As the grade would suggest, Jankowski was good, not great, in 2018. Injuries and overall chaos in the outfield yielded plenty of opportunities for Jankowski, who responded by stealing 24 bases and leading qualified Padres hitters in batting average. There were times during the year when he appeared to be the most impactful offensive player in the lineup, but his obvious limitations with the bat probably don’t set him up well for a starting spot in 2019. His speed and defense will always play well as a fourth outfielder, but I wouldn’t count on Jankowski starting 78 games next season.

C Rafael Lopez – 117 PA, .176 AVG, 3 HR, 13 RBI – Grade: D

Lopez filled in admirably for injured catchers, but truthfully, he didn’t have much impact on the 2018 Padres season. He struck out at Franchy Cordero levels without any of the mouth-watering tools to compensate, and at 30 years old may never become a starting-caliber catcher in the league. I like Raffy Lopez, I really do, but I wouldn’t expect him to be back with the Friars in 2019.


10 thoughts on “Padres 2018 Player Grades: Position Players

  1. Look at WAR. Hosmer gets -0.1 WAR.
    Look at wRC+, where Hosmer scores a 95.
    How can that not be an “F” year?
    Playing every day and sucking is not exactly a point in his favor.

  2. Galvis: Wow. I like Galvis, but have you watched Andrelton Simmons? They aren’t even close.
    Asuaje: moving to 3b? Not a chance. This guy will be DFA’d and taken off the 40 man roster.
    Hosmer: I almost stopped reading here. You are out of your mind if you don’t give the Ground Ball King an “F”. And please, be more diligent. Comparing Hosmer’s numbers to a league average that includes pitchers and glove first catchers and middle infielders is disingenuous. Compare his numbers to other 1bmen and he rates a failure. Plus for his refusal to change his swing angle to hit the ball in the air more often he rates a special citation. Something like “player most likely to be cut if salary was of no concern”.
    Pirela: I can leave a refrigerator out near 2b, then wheel it out to LF. Does that make the fridge defensively versatile?
    Villanueva: you must be watching a different game than I do. His OPS against lefties, in only 113 ABs, was 1.118 (!). His OPS against righties, .574. On what planet are these legitimate numbers? Rather this is a role player. RH bat off the bench, sometimes 3bman when Myers needs a day off or is moved to 1b when a lefty pitches.

    1. Your thoughts on Galvis, Asuaje, Pirela and Galvis seem to be a difference in opinion, so I don’t have a problem with anything you said there. But regarding Hosmer…I stated in the first paragraph that these grades were on a league-wide scale. I’m not going to then change that and rate Hosmer relative to first basemen only. He was not good, but to think he deserves an F is just not accurate. And to say he would get cut if his salary was of no concern…also not accurate. He played every day and hit in the middle of the order. He’s far still far and away the best option at first base on the roster.

    1. Pirela I see as about as average as it gets, hence the C-. For Margot and Myers, it’s certainly possible that I was too generous. It’s worth noting though, that Margot ranked as the 7th-best outfielder in the entire league in Outs Above Average. That’s got to count for something.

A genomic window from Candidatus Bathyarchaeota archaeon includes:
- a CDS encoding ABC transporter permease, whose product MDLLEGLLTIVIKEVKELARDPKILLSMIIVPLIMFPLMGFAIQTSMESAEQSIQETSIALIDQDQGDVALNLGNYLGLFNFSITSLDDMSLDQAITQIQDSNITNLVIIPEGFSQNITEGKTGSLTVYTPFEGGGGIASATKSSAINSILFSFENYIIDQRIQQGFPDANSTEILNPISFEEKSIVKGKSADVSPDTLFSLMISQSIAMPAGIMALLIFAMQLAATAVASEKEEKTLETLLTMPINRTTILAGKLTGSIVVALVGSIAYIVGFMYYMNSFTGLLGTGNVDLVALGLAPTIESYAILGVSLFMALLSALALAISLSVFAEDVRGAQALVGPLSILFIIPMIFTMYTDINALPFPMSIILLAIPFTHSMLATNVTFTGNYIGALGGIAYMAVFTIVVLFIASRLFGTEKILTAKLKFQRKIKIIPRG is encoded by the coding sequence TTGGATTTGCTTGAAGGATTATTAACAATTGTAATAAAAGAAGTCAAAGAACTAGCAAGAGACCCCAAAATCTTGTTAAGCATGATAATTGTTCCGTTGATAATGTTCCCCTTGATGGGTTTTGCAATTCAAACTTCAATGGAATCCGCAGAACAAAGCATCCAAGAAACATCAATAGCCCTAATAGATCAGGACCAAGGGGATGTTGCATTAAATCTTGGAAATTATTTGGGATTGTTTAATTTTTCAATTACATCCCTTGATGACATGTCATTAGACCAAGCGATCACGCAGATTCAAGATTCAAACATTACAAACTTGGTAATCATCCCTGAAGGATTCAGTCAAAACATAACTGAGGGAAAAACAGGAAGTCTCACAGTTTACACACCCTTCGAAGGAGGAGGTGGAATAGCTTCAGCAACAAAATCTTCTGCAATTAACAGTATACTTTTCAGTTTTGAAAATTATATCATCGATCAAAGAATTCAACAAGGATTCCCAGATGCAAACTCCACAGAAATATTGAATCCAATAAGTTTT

3. “Expectations really hurt Hosmer’s grade here.” Ugh, this is so frustrating. There is such a lack of objectivity. Can we not just blame “expectations”? Can we not just say, “Hosmer is just not that good”?
    Speaking of not being objective: “Objectively, his numbers are certainly above league-average and probably deserve higher than a C, but for $20 million, that’s not going to cut it.”
    This is neither objective or accurate. As I pointed out in another recent article:
    mlb rumors states: “his .253/.322/.398 line ranked 5 percent BELOW LEAGUE AVERAGE, according to FanGraphs’ wRC+ metric”] … and … mlb rumors put it: “Hosmer had his high points as a Royal, including during a career-best 2017, but also posted A NEGATIVE fWAR over multiple seasons in KC. He just completed his third such season, recording MINUS-0.1 fWAR in 677 plate appearances.” [emphasis added]
    So, to say “his numbers are certainly above league-average” is far from reality, and to say “certainly” further decreases your credibility … and you also start this off by saying “Objectively”?!
    I appreciate your work Brady, as well as this article, but please don’t be a Hosmer apologist (or” basher”), just be objective and accurate.

    1. As for your perceived lack of objectivity regarding the expectations factor…I stated in the first paragraph that these grades take into account expectations, availability and improvement in addition to pure on-field production.

      Also, I’d like to see the link to that FanGraphs article you’re referencing. It brought up his .253/.322/.398 slash line, citing it as below league average. The league average slash line for 2018 was .248/.318/.409. His slugging is obviously down because he just didn’t hit the ball in the air, but that, to me, still looks to be above league average. It also, in the same sentence, cites wRC+, so which stat is that article actually referencing? Either way, still appreciate the love. I know you comment on almost every article.

      1. The grade is not my concern. It is the accuracy and objectivity, or lack there of. Are you still standing by the declaration: “his numbers are certainly above league-average”? His numbers were not average, not clearly above average, but “below average” … as is a negative fWAR.
        Here is the link:
        Also, for what is worth, and when it comes to accuracy, you might have me confused with Tanned Tom. I do comment, but only on a select few articles.